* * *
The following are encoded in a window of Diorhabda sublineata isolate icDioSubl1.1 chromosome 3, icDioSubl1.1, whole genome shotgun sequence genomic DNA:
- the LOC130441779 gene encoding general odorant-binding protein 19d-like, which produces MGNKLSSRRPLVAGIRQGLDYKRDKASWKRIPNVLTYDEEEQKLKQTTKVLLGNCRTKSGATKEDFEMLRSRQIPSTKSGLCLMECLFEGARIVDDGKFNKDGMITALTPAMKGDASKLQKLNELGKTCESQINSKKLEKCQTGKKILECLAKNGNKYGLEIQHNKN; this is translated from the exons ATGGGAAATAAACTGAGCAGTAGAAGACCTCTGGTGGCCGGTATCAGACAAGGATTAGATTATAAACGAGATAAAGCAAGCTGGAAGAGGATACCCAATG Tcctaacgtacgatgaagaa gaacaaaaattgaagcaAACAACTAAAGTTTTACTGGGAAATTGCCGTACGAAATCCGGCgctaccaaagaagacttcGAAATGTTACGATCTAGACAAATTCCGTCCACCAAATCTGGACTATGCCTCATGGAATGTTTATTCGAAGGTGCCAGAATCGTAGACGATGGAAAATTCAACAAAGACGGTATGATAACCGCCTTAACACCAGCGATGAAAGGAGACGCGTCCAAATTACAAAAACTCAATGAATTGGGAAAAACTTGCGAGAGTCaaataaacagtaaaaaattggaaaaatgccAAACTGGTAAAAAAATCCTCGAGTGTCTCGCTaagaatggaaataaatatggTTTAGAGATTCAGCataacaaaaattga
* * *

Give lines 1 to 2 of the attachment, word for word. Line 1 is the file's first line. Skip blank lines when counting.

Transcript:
The following are encoded in a window of Diorhabda sublineata isolate icDioSubl1.1 chromosome 3, icDioSubl1.1, whole genome shotgun sequence genomic DNA:
- the LOC130441779 gene encoding general odorant-binding protein 19d-like, which produces MGNKLSSRRPLVAGIRQGLDYKRDKASWKRIPNVLTYDEEEQKLKQTTKVLLGNCRTKSGATKEDFEMLRSRQIPSTKSGLCLMECLFEGARIVDDGKFNKDGMITALTPAMKGDASKLQKLNELGKTCESQINSKKLEKCQTGKKILECLAKNGNKYGLEIQHNKN; this is translated from the exons ATGGGAAATAAACTGAGCAGTAGAAGACCTCTGGTGGCCGGTATCAGACAAGGATTAGATTATAAACGAGATAAAGCAAGCTGGAAGAGGATACCCAATG Tcctaacgtacgatgaagaa gaacaaaaattgaagcaAACAACTAAAGTTTTACTGGGAAATTGCCGTACGAAATCCGGCgctaccaaagaagacttcGAAATGTTACGATCTAGACAAATTCCGTCCACCAAATCTGGACTATGCCTCATGGAATGTTTATTCGAAGGTGCCAGAATCGTAGACGATGGAAAATTCAACAAAGACGGTATGATAACCGCCTTAACACCAGCGATGAAAGGAGACGCGTCCAAATTACAAAAACTCAATGAATTGGGAAAAACTTGCGAGAGTCaaataaacagtaaaaaattggaaaaatgccAAACTGGTAAAAAAATCCTCGAGTGTCTCGCTaagaatggaaataaatatggTTTAGAGATTCAGCataacaaaaattga